| Yasser Arafat's nephew Nasser al Kidwa in a Paris hotel. (Reuters)
Paris, Nov. 22 (Reuters): Yasser Arafat's nephew said today that medical records released by France showed no trace of known poisons in the late Palestinian leader but the cause of death remained a mystery.
Refusing to rule out foul play, Nasser al-Kidwa, Palestinian envoy to the UN, said the 558-page medical report gave no clear diagnosis of what caused his uncle's death in a French military hospital on November 11.
The question of what killed Arafat at age 75 is likely to keep the rumour mill churning and fuel conspiracy theories for years to come. Strict privacy laws prevent French doctors from releasing details except to family.
'Toxicology tests were made, and no poison known to the doctors was found,' al-Kidwa said, basing his comments at a news conference on the medical dossier the French military gave him.
'Because of the lack of clear diagnosis, a question mark remains there (about how Arafat died). Personally I believe it will remain there for some time to come,' he added.
Arafat, penned into West Bank headquarters by Israeli forces for two-and-a-half years, died of multiple organ failure. Asked if he could assure Palestinians Arafat was not killed by poison, al-Kidwa said: 'No I cannot assure you. This possibility could not be excluded.' Before Arafat's death, Palestinian foreign minister Nabil Shaath by contrast said although the doctors' diagnosis was inconclusive,'it rules out poisoning totally'.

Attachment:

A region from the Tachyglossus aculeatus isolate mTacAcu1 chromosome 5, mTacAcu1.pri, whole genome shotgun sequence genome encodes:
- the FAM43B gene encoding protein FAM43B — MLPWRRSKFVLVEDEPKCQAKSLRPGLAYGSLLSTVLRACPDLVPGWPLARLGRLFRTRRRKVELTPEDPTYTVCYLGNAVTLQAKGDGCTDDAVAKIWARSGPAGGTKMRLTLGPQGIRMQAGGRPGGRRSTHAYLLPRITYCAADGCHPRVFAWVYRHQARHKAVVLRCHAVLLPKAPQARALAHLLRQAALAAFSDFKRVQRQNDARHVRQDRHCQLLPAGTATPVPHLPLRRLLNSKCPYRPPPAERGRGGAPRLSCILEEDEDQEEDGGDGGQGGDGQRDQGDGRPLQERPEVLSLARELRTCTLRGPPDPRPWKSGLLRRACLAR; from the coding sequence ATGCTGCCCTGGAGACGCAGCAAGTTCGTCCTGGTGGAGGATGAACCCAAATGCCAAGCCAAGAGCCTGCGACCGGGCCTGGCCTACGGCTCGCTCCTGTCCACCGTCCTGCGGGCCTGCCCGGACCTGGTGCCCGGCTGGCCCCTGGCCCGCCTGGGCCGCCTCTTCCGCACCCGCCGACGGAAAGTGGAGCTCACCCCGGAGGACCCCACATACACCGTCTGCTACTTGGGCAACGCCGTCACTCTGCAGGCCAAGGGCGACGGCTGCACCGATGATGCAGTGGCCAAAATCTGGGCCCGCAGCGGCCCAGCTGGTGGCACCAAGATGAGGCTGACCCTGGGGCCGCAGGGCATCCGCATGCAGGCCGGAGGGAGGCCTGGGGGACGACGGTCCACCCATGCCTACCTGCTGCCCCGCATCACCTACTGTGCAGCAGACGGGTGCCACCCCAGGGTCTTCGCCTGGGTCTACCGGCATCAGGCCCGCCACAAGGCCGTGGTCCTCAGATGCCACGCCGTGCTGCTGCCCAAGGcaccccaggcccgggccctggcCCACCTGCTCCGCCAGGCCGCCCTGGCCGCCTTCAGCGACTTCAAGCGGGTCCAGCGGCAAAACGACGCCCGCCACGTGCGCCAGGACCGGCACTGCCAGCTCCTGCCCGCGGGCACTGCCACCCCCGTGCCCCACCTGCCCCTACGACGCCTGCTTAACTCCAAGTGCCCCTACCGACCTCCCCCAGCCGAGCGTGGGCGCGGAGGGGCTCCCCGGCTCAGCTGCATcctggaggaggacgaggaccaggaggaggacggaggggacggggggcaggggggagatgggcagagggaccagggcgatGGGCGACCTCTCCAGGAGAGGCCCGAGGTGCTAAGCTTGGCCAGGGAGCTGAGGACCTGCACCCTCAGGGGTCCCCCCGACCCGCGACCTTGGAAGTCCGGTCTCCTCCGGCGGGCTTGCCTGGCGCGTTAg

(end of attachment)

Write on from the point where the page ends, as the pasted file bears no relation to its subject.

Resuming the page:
Al-Kidwa said the report did not contain anything previously unknown but merely provided details. Palestinian officials accepted the conclusions of French doctors and trusted the French authorities, he said. 'We don't have proof that suggests there was poisoning. We don't have proof that there wasn't, in a definitive way,' al-Kidwa said.
'In all cases, I believe that the Israeli authority is largely responsible for what happened, at least because of the confinement of the late president to (his headquarters) in very bad conditions for three years.' Israel says Arafat ' who suffered for years from tremors symptomatic of Parkinson's disease ' had access to doctors, food, running water and electricity in his compound. On the street, Palestinians voiced confusion.
'Up to now we have no idea. It might be the Mossad tried to do something,' said Muhannad al-Sayed, an engineer from Ramallah.
'It is mysterious. We can't conclude anything without the facts and the facts are hidden. They don't want us to know so it won't be known,' he said. Majdi Abu Hassan, a Ramallah pharmacist, said: 'As a Palestinian it matters. If he was poisoned there should be an investigation.'
Despite a Palestinian clamour for an official statement, French doctors refused to publish Arafat's medical records, citing strict privacy laws.
Al-Kidwa was given the report by the French defence ministry in Paris. He said he planned to give it to the Palestinian Authority, which has been frustrated by refusals from France to hand over the medical records. 'At some point, I personally believe, yes, the Palestinian people will know more facts to reach a final conclusion and at that stage they will decide collectively to bring the matter to an end,' he added.